When I went to my family doctor for a physical earlier this year he told me that I should think about a colonoscopy.  A colonoscopy is one of those things that no one want to think about.  I decided that I had to practice what I preach about screening and early detection.  I found it a bit ironic that I scheduled a colonoscopy  during Colon Cancer Awareness Month.

According to the American Cancer Society, your lifestyle choices affect your colon cancer risk.  You can lower your risk by eating more vegetables, fruits, and whole grains, and less red meat (beef, lamb, or pork) and less processed meat (hot dogs and luncheon meat). You should limit alcohol to no more than than 1 drink a day.  You can help lower your risk for colon cancer by getting more exercise and staying at a healthy weight. Smoking also increases the risk,so if you smoke, try to kick the habit. 

I am at a higher risk for colon cancer than the general population because of my family history.  My Uncle Delbert lost his battle with colon cancer several years ago.  I lost not only an uncle, but a friend and someone who was willing to help anytime.  I will never know if his outcome would have been different if he had been screened for colon cancer.  By the time his cancer was found it was in advanced stages. I feel certain that screening would have prolonged his life.  Along with my uncle, the majority of Americans do not receive the American Cancer Society recommended colon cancer screening.  How many lives would be saved if more people were screened?

If you haven't been screened for colon cancer please talk to your doctor.  If you think that a colonoscopy will be unpleasant, just talk to someone who had colon cancer.   Go ahead and do it.  If I can do it anyone can.  The life you save may be your own.

Friday, February 15, 2013

Moderate Drinking Increases Cancer Risk

New research shows that even a single alcoholic drink per day can increase your risk of developing certain types of cancer, including breast cancer in women.

Though people have long believed that a glass or two of wine can be good for your heart, the new study, conducted in conjunction with researchers in the U.S., Canada, and France, shows that the cancer risks far outweigh any heart-healthy benefits.

"Alcohol has long been known and recognized as a human carcinogen, so even some alcohol consumption raises your risks," Dr. Timothy Naimi, an alcohol researcher at Boston University's School of Public Health and a physician at the Boston University Medical Center who helped design and direct the study, stated. "On the balance of all people who begin drinking, many more people are killed by alcohol than helped by it."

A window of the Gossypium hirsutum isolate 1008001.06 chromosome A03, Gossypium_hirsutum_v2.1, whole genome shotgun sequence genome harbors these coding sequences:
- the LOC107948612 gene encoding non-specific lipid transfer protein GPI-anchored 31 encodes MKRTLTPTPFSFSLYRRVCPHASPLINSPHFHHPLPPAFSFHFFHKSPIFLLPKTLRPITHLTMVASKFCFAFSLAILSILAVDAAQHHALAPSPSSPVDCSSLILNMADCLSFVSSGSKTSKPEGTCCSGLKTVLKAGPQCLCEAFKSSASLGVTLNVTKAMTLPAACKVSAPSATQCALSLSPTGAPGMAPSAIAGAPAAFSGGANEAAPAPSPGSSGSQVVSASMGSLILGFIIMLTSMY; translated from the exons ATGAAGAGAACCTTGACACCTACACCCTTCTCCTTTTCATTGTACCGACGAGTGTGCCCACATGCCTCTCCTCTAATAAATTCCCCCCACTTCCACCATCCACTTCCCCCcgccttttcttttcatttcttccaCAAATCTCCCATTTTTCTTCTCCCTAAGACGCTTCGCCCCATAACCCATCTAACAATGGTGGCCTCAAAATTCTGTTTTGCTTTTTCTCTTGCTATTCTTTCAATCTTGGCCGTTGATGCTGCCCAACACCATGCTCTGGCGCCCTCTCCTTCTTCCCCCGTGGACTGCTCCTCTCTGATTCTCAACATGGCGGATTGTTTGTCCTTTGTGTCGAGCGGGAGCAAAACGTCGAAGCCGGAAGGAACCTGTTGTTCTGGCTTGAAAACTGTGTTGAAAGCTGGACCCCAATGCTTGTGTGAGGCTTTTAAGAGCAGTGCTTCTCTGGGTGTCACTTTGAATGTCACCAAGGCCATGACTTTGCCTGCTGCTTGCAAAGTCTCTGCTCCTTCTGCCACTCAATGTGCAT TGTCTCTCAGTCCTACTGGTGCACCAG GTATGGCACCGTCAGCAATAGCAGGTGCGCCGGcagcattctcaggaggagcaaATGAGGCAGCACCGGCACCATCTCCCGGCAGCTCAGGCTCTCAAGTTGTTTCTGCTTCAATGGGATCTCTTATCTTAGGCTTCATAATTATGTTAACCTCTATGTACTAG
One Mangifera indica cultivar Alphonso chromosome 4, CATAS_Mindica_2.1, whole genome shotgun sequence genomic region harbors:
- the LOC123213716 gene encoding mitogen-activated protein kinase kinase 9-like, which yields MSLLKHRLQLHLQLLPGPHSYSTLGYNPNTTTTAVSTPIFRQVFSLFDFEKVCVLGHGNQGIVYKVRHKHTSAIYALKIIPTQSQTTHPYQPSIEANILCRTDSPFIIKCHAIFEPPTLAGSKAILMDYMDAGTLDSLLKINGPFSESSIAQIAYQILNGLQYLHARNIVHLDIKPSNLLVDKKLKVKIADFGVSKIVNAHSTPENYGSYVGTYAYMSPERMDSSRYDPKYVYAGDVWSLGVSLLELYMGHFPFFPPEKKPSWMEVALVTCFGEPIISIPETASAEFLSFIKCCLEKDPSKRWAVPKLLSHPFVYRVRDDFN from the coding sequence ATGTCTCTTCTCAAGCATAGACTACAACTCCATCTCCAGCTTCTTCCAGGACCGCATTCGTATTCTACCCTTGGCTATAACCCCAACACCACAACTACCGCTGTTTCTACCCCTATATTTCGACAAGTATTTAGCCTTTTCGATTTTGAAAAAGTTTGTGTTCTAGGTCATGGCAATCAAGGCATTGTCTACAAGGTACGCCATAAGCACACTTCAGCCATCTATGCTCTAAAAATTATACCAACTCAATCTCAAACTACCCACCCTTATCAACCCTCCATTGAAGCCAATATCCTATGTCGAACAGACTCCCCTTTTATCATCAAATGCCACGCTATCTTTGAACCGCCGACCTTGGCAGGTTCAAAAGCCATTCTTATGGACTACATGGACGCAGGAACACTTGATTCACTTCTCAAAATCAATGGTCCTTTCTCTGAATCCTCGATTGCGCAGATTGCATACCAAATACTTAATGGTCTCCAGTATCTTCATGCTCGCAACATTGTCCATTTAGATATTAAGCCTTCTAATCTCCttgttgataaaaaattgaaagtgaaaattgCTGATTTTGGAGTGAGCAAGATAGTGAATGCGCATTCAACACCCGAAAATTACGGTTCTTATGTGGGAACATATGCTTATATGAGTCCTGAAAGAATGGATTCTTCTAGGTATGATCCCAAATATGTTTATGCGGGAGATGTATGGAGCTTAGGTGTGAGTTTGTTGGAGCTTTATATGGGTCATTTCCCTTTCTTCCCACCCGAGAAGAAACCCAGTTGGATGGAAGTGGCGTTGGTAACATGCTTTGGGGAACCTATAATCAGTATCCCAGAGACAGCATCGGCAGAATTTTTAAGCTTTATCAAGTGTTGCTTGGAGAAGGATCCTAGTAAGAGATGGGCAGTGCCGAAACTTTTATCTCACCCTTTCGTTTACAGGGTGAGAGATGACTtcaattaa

"No public health body or clinical body recommends that people start drinking to improve their health," he added.

The research, published Friday in the American Journal of Public Health, relied on existing data about cancer deaths, alcohol consumption, and risk estimates from other scientific studies. It marks the first time that researchers have examined alcohol-related cancer rates in 30 years.

They found that alcohol could be blamed for about 20,000 cancer deaths each year, or 1 out of every 30 cancer deaths in the United States, which was about what they expected. But while heavy drinkers faced the highest risks, about a third of those deaths were among people who drank only small amounts of alcohol—1.5 alcoholic drinks or fewer per day. And it didn't matter what type of drink was consumed; standard servings of beer (12 ounces), wine (5 ounces), and hard liquor (1.5 ounces) all contain the same amount of alcohol.

While more men die from alcohol-related cancers than women (men do tend to drink more), women have more adverse consequences from drinking, not only because they tend to have less body mass than men, but because they also metabolize alcohol less efficiently. The study found that about 6,000 female breast cancer deaths each year—or 15 percent—could be attributed to alcohol consumption; for men, cancers of the mouth, throat, and esophagus were the most common types of alcohol-related cancer. Alcohol is also linked to cancer of the liver, colon, and rectum.

The study also eliminated the common misconception that Europeans, especially in France and Germany, are healthier than Americans even though they drink plenty of alcohol. If Europeans are healthier, Naimi said, it's not likely because of their drinking habits: The number of cancer deaths attributable to alcohol in Europe was higher than in the United States.